The curse of a lot of great movies is their success often spawn sequels short on creative or artistic integrity, but long on cynical bankability for undemanding viewers. That’s how so many fantastic films become terrible franchises that churn out ever-paler shadows of their former selves. But there are exceptions of sequels that really work on their own right, and in rare cases, even surpass their predecessors. And if there’s any director capable of that, it would be the inimitable James Cameron, who returned to the movie that made him a household name and produced a much bigger, flashier, louder and faster installment that feels not quite like a sequel, reboot or remake. But somehow, Terminator 2: Judgment Day feels like all of those things, making it one of the most successful follow-ups to one of the greatest breakout hits you’re ever going to see.
The story takes place in Los Angeles 11 years after the events of The Terminator. Having narrowly survived her initial encounter with the T-800 killer cyborg sent back in time by the rogue AI Skynet to kill her, Sarah has not been idle. Fueled by the death of her lover, Kyle Reese, Sarah dedicates herself to making sure young John can and will grow up to be the savior humanity will one day need him to be. She transforms herself into a hardcore commando ready for anything Skynet can throw at her, but along the way, she gets herself locked up in a psychiatric ward while John becomes a delinquent bouncing from foster home to foster home. The plan for saving the future, it seems, had hit the skids. But not so much that Skynet doesn’t think a second attempt on their lives isn’t worth it, so it sends another killer back in time to take care of Sarah and John both. This time, it is a shapeshifting, liquid metal T-1000 that absorb any damage, pour itself into any shape, form itself into any kind of simple cutting weapon, and masquerade as anyone. But Sarah and John have an ally of their own, another time-tossed T-800, but reprogrammed to help our heroes and sacrifice itself for them, if need be. The stage set, the T-800, Sarah and John face off with the unstoppable T-1000 while Sarah realizes that if they really want to stop the robot holocaust called Judgment Day, then she needs to kill the scientist responsible for building Skynet. Sure, the guy is innocent, but what is one life weighed against billions? Only Sarah’s soul, but the stakes are so high, she is willing to hazard even that.
Amid shotgun motorcycle chases, minigun and grenade launcher shootouts, jackknifed semi tankers filled with liquid nitrogen, and survival scenes in and around vats of molten metal, Terminator 2 ditches the angsty horror of its first volume and focuses purely on adrenaline. But what the story gives up in premise and tone, it gains in technical virtuosity. T2 is a flawlessly executed action picture, featuring Oscar-worthy editing, and pushing the nascent realm of CGI to its limits in one astonishing set piece after another, all of which inhabit a scale and complexity that the modest budget of the first Terminator could never have attempted. On this front, T2 redefined the huge, sprawling action-effects blockbuster and inspired a whole new level of bombast and style-over-substance filmmaking that continues to reverberate in every summer release schedule some 25 years later. For that, we might blame T2 for a generation’s worth of forgettable and regrettable popcorn films, but we can’t overlook just how good T2 had to be to inspire them all in the first place.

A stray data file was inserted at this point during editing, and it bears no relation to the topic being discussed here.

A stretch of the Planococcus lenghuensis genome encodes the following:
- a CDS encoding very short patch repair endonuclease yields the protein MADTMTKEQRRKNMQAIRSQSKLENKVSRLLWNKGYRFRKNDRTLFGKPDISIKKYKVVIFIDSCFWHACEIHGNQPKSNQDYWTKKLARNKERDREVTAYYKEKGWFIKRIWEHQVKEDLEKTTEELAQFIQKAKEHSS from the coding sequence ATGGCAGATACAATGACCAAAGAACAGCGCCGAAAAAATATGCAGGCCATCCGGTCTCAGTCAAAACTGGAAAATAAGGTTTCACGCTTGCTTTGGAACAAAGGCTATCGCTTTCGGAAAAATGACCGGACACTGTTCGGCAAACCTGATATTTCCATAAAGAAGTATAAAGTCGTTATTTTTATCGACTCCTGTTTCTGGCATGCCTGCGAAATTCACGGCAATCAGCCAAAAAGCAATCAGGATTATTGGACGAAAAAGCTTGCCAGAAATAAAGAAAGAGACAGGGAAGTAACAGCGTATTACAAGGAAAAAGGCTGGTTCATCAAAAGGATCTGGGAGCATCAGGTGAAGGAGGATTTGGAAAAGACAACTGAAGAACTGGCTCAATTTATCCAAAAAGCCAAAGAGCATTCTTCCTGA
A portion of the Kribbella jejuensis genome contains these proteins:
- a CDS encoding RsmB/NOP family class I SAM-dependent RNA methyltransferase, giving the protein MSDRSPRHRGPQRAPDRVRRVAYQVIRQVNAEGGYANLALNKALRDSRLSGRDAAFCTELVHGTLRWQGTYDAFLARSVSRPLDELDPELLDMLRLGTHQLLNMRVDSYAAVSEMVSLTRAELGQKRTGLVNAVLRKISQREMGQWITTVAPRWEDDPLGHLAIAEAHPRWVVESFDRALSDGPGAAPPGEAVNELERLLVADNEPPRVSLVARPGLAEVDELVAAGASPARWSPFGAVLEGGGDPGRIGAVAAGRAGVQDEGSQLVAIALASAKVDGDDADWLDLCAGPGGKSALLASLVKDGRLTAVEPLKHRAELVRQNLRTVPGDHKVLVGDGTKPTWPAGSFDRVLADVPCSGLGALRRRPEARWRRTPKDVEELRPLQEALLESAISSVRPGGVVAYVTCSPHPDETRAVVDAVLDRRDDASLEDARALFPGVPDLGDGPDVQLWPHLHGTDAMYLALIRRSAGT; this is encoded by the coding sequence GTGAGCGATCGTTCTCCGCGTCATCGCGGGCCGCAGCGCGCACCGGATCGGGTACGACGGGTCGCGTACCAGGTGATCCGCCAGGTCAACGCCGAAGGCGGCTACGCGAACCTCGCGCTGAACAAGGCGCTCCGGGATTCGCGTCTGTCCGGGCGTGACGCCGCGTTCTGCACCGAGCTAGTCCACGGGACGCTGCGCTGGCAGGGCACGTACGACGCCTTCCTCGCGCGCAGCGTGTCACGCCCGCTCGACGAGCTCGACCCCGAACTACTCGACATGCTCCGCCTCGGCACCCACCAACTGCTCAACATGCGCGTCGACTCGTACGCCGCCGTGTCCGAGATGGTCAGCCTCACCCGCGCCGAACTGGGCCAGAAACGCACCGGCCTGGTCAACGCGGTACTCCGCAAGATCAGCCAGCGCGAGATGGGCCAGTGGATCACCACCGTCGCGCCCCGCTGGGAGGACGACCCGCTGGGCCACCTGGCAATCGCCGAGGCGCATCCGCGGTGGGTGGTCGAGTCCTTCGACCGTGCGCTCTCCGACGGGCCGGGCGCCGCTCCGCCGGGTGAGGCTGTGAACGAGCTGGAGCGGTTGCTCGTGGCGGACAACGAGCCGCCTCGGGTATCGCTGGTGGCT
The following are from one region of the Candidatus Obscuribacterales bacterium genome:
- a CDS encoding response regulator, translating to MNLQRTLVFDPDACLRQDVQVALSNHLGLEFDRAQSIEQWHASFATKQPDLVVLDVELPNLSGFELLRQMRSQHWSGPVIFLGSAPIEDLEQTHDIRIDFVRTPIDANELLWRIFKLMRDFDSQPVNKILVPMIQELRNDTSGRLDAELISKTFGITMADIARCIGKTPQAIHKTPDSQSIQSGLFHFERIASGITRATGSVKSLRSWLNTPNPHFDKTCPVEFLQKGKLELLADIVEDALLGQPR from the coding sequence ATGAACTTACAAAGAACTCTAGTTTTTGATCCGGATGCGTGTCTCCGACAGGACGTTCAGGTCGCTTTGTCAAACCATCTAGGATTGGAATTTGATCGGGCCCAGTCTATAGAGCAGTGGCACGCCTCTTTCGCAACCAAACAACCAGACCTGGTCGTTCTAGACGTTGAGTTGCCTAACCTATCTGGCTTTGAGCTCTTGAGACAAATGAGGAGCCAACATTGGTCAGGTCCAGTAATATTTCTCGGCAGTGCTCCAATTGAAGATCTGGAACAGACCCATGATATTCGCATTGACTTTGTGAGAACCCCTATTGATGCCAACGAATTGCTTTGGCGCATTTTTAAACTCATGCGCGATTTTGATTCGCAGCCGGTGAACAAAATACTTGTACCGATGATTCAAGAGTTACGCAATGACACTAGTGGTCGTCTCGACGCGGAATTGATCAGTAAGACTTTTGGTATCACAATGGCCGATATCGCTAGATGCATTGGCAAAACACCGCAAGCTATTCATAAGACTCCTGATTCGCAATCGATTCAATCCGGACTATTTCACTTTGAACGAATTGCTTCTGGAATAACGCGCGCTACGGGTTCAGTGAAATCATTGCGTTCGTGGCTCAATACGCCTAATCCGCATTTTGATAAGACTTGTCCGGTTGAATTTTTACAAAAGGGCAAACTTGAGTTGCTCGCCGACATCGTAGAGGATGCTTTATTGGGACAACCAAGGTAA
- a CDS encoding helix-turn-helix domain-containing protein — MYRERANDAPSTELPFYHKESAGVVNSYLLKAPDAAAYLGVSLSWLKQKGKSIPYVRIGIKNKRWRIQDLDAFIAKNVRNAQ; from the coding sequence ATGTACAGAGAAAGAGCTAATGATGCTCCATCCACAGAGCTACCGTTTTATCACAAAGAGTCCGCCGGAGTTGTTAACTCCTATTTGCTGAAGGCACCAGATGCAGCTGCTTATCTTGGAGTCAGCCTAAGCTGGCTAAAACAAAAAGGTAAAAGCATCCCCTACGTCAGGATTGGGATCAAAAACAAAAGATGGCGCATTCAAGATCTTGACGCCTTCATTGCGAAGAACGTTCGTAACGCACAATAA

But where T2 also scores huge points is with its deeper dive on the character of Sarah Connor: no longer a frightened damsel, but a hardened warrior in her own right whose mind is slowly crumbling under the weight of her self-awareness. Haunted by the nuclear fire she feels powerless to stop, confronted with having to trust a machine that tried to kill her once before, and feeling a mother’s fears that she is failing her son, Sarah is a complex, sympathetic badass who is a great hero because she manages to keep carrying on. Her burden is both unique and back-breaking, and we see that best in a great moment of truth during an early-ish action sequence when John and the Terminator decide to break Sarah out of the mental hospital where she has been imprisoned before the T-1000 tracks her down and makes sushi out of her
In the movie’s build-up—not quite as effective as what we got in The Terminator, but still quite good—we see how poorly Sarah is faring locked up. Abused by the staff, tormented by knowing the world thinks she is crazy, and afraid she maybe is going a little crazy (just not in the way the facility shrinks suspect), she is at the end of her rope. So when she finally breaks out and exacts a little revenge upon the guards who have made her life hell, it is a litany of richly deserved payback wrapped in violent catharsis. The instant when Sarah breaks a broomstick handle across one particularly sleazy guard’s face just might be the most satisfying knockout blows in action movie history. Eventually, when the T-1000, John and the Terminator all converge on Sarah at the same time, the action takes on a more familiar pace; kind of like an escort mission and a fetch quest smashed together and strapped to the back of a Saturn V rocket. And while that’s a whole lot of fun, and while getting to cheer for Arnold Schwarzenegger as a robotic hero this time is a hoot, seeing Sarah the momma bear who will not be denied is something special. She’s got a world to save, and if there’s going to be a Judgment Day, she’ll be the one who decides when it happens. Hell, yeah.